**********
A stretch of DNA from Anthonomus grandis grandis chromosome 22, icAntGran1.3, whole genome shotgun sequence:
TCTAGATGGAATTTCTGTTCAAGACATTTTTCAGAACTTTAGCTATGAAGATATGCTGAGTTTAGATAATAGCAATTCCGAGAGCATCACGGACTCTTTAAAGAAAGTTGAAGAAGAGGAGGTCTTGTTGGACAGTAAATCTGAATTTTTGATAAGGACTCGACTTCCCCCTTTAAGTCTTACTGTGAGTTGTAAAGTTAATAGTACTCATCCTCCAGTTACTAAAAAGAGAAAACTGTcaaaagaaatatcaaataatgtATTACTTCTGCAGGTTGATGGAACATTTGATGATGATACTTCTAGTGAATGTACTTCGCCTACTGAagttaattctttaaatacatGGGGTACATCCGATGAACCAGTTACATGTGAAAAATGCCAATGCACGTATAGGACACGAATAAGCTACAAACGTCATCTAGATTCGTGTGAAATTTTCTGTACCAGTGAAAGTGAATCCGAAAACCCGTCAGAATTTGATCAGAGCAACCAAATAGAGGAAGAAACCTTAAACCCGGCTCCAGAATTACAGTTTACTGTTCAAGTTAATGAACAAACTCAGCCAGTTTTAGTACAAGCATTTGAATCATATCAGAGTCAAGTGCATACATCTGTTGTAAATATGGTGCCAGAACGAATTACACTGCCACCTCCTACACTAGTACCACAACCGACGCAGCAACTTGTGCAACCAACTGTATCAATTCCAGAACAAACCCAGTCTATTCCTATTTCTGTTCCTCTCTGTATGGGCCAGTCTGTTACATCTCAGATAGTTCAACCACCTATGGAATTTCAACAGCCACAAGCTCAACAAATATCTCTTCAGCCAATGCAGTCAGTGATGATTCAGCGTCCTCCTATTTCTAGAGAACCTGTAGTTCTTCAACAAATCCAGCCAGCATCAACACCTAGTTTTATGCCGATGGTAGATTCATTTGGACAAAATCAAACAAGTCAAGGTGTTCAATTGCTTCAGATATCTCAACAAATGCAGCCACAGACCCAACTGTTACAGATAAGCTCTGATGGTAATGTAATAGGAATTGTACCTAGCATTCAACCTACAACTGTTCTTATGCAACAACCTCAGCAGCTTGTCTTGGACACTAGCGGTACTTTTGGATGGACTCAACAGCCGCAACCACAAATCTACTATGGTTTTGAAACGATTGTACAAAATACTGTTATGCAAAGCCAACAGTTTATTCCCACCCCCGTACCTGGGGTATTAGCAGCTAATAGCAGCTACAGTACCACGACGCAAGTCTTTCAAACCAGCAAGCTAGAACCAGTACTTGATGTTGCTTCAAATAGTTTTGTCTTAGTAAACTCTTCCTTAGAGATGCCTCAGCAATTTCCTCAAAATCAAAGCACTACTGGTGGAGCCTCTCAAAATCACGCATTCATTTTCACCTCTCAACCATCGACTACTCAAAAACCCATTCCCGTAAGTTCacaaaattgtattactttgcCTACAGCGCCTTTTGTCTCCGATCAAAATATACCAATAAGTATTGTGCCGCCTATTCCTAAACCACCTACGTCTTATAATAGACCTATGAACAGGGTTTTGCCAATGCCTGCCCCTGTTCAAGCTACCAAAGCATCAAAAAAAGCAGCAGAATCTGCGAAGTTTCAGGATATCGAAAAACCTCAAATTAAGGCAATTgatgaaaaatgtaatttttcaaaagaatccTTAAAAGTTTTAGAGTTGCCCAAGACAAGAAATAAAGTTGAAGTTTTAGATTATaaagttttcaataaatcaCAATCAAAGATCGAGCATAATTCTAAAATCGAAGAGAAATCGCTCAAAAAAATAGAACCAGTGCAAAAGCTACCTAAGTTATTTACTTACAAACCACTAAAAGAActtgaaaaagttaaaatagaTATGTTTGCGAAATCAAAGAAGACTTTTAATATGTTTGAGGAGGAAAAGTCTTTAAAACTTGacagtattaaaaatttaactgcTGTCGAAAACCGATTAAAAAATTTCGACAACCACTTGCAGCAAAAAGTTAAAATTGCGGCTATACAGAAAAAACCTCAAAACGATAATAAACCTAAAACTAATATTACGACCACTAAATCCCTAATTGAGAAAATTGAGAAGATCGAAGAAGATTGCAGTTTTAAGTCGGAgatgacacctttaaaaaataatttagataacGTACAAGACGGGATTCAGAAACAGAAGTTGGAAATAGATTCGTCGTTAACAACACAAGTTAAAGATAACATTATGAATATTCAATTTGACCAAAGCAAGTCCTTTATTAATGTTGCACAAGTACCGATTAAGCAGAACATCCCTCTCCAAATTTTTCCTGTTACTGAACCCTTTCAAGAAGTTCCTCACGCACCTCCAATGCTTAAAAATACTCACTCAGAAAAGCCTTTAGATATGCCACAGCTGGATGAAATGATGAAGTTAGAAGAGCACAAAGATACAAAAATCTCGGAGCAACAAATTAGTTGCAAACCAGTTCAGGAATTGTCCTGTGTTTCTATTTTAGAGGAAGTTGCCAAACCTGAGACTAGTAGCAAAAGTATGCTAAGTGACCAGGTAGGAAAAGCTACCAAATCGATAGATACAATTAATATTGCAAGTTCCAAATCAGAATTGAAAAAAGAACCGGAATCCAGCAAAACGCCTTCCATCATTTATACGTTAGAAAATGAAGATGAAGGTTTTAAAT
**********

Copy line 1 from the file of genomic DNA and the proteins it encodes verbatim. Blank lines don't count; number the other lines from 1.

A stretch of DNA from Anthonomus grandis grandis chromosome 22, icAntGran1.3, whole genome shotgun sequence: